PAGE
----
I need to start off by saying that I did not end up graduating from WGU. I decided to return to a local university and graduated in 2014 with a Bachelor of Science in Education. I thought I would give a review of my WGU based on my experience. When I decided to get a teaching degree, I needed something to allow me to continue working (substitute teacher). I have small children and a busy lifestyle. I earned my Associate's Degree through a local community college and it was mainly online with a couple of classes on campus. It was hard to finish up a day of subbing and rush (30 minutes) to campus for classes until late in the evening. When I saw WGU, I was interested in the convenience. Here is my personal experience: WGU is set up on 6 month terms. Basically, however many classes you can finish in that time frame is up to you. You pay the same whether you complete 1 class or 30 classes. I loved this idea because I am very responsible, self-motivated, and a hard worker. I submitted my transcripts, filled out all of the required paperwork, and was given my degree plan for Interdisciplinary Studies (Elementary Education). The local university had me graduating in May of 2014 where WGU had my estimated graduating date of May 2015. I didn't like the extra time, but thought I would be able to able to work hard and finish sooner. I had 16 classes needed at my local university and 24 through WGU. I went ahead and signed up with WGU. My mentor was to call at 6 AM, which was not good for me, but I made it work. I did not get much out of our conversations. If I had a question, she would tell me someone else to call. It felt like a waste of time. The course mentors seemed to know their stuff and they would offer webinars and recordings that felt like a class, but more times than not, these were scheduled at difficult times for me. The instructors gave written and verbal information. There was a lot of technical difficulty making it hard to call in to the webinars or listen/talk over the computer. Many times we had to type out our conversation, which isn't a problem for me since I'm a good typist, but this is something that many struggled with and ended up not participating much. There are two different types of classes. Some classes require that you study the information using the webinars, online text and other resources, and then take a multiple choice test at the end. You do have the opportunity to take a practice test to see if you are ready, but I never found these practice tests to be very helfpul as the material did not seem to be consistent. I did feel like the practice tests were harder, including more specific details. The ending test seemed more generalized and easier. You will need a WGU webcam and sign into a location that will monitor you while you take this test. You will be required to show them the room you are in, your computer, all around your desk area, etc. The other type of class requires a written research paper. This is turned in and evaluated by separate instructors who you have not been involved with while taking the class. If there is a problem, they will send it back for you to correct. I only had one sent back and it was pretty vague as to what needed attention. I was told the person who evaluates your paper can be different and is totally random. You may get someone who isn't picky about certain aspects, but the next time they might be. Not consistent grading. I think I went through the first couple of classes in less than a week, so I was moving quickly. A couple of months into my first term, my degree plan changed. I just logged in one day to see it. I immediately called and was told that they put me into the Special Education degree program as it was just a couple more classes and would make for better opportunities for me when I graduated. This was not discussed with me at all. The "couple more classes" ended up being 9 more, making a list of 33 classes and pushing my estimated graduation date back until May of 2017. The classes were lined up in such a way that the new ones were toward the top of the list of classes I needed to take next. I could not get any answers on this and it became very frustrating. I was locked out of the courses I wanted to take and could only move forward with the top few that were posted for that term. These were classes that were added for the "Special Education" plan. Over a week went by with no answer and I finally just picked a class that I felt would contain the best information for me. A couple of days after starting the class, I got a return call from someone at WGU who was trying to help me get it figured out. But they were still checking into it. I was so frustrated. I kept calling and it took a month to get that straightened out. Once they did though, my old degree plan list of classes was locked. It took them several more days to get me back on track and working on my classes. The pass/fail grade concerned me from the beginning, but I was assured that school districts were on board with the idea and that WGU offered a clear explanation that seemed as though passed classes were more than above average work. Be careful with this as I was finding out school districts may not like this. Many applications specifically ask for GPAs. There are a couple of required tests that each state requires their teachers to pass in order to obtain certification. WGU is based out of Utah, but I do not live in Utah. There was a lot of conflicting information regarding which test/s I needed to take. I was told that I needed to take all tests required for the state of Utah and then transfer to my state. I was then told I needed to take the tests required in my state. I was also told I needed to take past tests, even if not required by my state. I was told I needed to take both Utah and my state tests. It was very confusing. I called the department of education and confirmed what I needed, but WGU said they were not correct. Ended up I only needed to take 2 tests... one during/before I entered into the teaching program, and the major content exam for my state. WGU was wrong and misleading over this. Had I listened to them, I would have taken and spent money on tests I didn't need. I think WGU has a great concept, but has a lot of things to work out before I feel it is a good option for those seeking a teaching degree. Working online through all of the classes is convenient, but even with my experience in the classroom, I don't see how anyone could get the same knowledge from an online course as they could from a physical classroom environment. After my first term with WGU I realized this and went back to the university. This wasn't the only reason I made this decision, but it was just another factor for me. Although I am self-motivated, I felt all alone. I guess for some that is ok, but I enjoy the interaction with others... that is why I want to be a teacher! I enjoy the hands-on learning. I enjoy the experiences that being in a class of other students offers. All of that is just not possible with an online class. I was getting the facts/information, but there is SOOO much more to be a good teacher than that. WGU might be well suited for those going into other areas, but I feel for education majors, it doesn't offer what the student needs to be the best teacher they can be. I was also disappointed that most of the classes I took at WGU did not transfer. I left WGU and went back to the university. I graduated with my BSEd and have a job lined up. I am confident that my experiences at the university gave me far more of what I needed to be successful. The reasons I liked WGU: * Convenient * Can work at my own pace * Easy * Price seemed lower/comparable What I did not like about WGU: * Inconvenient weekly phone call each week * Lack of effective communication * Course work did not seem challenging * Missing out on physical classroom experiences for my degree - did not feel it was preparing me to be a teacher in a classroom * Felt they delayed my work on purpose to slow me down * Added/changed my schedule without discussing it with me * Ultimately was going to end up costing more in the long run * Did not offer GPA * Lack of knowledge over correct certification requirements/tests * Repetitive classes * Many classes did not transfer * Began to doubt WGU and did not have confidence in my direction with them This is just my personal experience. A lot of factors could be different with others changing their experience. I think it matters which program you are seeking, the mentor/s you get, and the speed at which you complete the courses. I hope this review helps.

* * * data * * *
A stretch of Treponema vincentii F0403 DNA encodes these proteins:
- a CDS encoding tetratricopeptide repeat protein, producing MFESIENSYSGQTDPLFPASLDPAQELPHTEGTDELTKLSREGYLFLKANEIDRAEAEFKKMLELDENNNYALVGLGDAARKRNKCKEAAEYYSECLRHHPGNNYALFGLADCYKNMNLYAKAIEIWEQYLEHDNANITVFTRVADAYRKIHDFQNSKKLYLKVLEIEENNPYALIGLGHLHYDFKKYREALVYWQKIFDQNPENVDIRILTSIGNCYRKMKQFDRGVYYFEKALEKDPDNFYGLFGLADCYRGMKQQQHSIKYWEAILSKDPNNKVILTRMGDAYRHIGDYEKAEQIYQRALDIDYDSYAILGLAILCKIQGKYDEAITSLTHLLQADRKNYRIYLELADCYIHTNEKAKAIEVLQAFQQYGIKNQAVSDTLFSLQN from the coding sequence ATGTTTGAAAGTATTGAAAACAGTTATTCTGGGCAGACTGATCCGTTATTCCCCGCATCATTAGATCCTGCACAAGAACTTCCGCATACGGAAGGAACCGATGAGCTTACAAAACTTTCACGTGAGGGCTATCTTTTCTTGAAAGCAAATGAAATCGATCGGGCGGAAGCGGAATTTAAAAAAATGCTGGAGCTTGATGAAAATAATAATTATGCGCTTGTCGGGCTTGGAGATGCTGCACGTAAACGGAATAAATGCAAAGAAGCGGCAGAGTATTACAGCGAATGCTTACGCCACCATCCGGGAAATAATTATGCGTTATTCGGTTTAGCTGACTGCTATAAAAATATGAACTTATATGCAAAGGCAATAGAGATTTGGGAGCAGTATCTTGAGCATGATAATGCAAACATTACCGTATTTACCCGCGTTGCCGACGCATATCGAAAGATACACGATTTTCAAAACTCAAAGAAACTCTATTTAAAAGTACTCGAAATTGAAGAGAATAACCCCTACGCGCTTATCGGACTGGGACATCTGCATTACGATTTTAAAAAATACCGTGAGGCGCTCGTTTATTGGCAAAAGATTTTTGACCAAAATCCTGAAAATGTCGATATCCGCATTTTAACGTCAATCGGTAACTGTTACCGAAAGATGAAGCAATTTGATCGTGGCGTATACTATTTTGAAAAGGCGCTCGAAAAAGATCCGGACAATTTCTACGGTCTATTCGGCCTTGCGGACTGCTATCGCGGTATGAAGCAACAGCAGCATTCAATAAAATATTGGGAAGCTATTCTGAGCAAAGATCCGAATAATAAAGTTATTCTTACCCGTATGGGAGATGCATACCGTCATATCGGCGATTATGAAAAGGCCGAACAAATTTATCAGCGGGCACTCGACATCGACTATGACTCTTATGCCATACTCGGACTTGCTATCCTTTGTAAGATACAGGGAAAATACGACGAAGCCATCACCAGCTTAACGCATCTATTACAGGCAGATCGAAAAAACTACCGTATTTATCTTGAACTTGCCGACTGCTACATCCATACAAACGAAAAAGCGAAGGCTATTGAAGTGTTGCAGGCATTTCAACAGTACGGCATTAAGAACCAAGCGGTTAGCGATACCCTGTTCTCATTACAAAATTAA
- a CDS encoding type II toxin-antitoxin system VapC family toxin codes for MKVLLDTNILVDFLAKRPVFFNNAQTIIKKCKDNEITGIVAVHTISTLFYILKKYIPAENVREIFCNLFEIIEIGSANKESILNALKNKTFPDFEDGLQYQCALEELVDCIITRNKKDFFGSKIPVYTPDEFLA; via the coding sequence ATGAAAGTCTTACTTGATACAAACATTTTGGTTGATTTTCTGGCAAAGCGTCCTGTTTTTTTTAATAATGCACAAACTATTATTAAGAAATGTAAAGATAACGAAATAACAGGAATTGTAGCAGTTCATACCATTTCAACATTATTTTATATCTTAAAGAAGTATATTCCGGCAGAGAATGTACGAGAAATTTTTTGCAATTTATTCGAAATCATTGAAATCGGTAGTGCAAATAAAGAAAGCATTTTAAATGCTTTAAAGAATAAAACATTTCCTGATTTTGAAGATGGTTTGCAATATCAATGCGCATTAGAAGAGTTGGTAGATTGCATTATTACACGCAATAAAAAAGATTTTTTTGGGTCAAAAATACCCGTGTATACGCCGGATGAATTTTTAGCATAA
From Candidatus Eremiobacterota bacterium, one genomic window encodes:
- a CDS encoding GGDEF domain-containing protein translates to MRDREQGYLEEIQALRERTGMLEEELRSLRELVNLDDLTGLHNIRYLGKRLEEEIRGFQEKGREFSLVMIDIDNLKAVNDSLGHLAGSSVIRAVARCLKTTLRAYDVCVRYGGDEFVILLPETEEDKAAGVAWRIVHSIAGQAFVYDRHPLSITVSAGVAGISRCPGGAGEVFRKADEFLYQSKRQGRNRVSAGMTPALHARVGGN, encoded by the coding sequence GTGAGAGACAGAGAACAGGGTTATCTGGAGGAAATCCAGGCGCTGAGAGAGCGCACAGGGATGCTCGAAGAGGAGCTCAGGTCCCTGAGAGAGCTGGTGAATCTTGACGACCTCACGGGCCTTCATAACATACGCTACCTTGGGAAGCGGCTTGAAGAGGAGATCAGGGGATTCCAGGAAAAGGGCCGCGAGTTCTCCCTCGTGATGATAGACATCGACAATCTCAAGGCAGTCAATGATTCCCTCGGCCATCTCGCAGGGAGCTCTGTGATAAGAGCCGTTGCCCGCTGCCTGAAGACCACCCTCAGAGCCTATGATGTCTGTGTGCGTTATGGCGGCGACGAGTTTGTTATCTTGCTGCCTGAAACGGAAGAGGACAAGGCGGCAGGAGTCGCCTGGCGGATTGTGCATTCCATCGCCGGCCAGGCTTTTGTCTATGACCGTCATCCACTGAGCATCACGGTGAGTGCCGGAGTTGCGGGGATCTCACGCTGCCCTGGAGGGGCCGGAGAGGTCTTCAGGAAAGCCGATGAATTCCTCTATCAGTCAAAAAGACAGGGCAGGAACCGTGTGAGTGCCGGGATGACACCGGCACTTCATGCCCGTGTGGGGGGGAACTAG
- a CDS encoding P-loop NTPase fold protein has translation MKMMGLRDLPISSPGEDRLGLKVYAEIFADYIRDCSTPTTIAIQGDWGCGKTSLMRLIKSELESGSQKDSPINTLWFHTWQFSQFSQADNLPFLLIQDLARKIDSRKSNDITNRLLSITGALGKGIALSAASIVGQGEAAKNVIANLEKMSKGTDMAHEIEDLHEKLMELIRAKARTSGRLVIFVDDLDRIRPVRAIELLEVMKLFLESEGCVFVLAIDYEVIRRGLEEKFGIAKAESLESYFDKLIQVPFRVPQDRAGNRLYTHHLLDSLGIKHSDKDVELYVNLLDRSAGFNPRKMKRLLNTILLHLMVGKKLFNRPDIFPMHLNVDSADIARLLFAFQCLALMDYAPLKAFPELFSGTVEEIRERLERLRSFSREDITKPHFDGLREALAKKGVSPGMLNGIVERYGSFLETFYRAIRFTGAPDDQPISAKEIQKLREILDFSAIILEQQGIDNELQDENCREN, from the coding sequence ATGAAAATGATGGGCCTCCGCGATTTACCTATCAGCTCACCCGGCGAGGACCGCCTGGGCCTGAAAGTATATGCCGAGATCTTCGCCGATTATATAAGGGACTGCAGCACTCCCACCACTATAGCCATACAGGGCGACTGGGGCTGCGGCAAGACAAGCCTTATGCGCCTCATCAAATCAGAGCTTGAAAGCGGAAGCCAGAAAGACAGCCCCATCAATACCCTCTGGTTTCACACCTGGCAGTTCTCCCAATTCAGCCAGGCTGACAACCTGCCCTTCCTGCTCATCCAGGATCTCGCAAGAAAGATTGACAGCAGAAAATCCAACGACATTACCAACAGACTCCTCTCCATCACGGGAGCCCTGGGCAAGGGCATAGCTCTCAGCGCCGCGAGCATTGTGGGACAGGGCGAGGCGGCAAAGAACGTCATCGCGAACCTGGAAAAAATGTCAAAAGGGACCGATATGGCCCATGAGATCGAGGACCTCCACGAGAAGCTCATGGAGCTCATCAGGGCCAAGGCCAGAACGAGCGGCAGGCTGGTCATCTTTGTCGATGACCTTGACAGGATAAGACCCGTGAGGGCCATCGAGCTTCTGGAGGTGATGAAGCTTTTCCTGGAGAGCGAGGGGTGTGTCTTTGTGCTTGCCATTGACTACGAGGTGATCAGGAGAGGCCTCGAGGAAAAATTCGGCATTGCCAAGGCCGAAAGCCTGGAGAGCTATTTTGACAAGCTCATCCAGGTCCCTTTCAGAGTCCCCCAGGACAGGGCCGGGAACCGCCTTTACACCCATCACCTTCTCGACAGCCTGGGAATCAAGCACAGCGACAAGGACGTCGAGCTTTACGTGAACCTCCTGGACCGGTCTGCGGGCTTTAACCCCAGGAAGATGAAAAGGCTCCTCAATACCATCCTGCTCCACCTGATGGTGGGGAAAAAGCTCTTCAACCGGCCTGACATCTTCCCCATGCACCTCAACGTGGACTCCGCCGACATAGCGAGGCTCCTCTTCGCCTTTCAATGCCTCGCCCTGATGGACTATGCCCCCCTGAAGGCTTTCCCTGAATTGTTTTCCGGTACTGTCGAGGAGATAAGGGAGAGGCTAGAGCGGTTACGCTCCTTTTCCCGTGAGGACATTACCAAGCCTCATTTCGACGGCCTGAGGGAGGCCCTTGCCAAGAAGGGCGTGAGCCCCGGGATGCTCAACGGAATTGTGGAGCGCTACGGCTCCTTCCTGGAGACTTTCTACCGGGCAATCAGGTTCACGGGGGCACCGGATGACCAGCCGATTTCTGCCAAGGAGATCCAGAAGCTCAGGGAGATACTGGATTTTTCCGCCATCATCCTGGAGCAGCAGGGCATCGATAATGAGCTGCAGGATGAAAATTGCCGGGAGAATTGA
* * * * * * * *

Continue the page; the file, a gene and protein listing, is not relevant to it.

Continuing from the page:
I've finished my BA in Information Technology from WGU. My entire time at WGU was worth every dollar spent. I can understand why some students might not be happy with WGU competency base program since WGU is heavily weighed on independent learning and self-study. With that being said, if you don't have the motivation to push though; this school may not be for you. However, if you're ambitious, then this school is an excellent choice. The course professors (mentors) at WGU are terrific, they are extremely knowledgeable and easily accessible. The ability to speak with a professor who specializes in the subject you're learning is an enormous benefit. I have learned so much from my one-on-one calls with my professors that I feel as though our conversations alone have helped me grow into a better person. Overall, great school at an affordable cost that fosters a strong learning environment!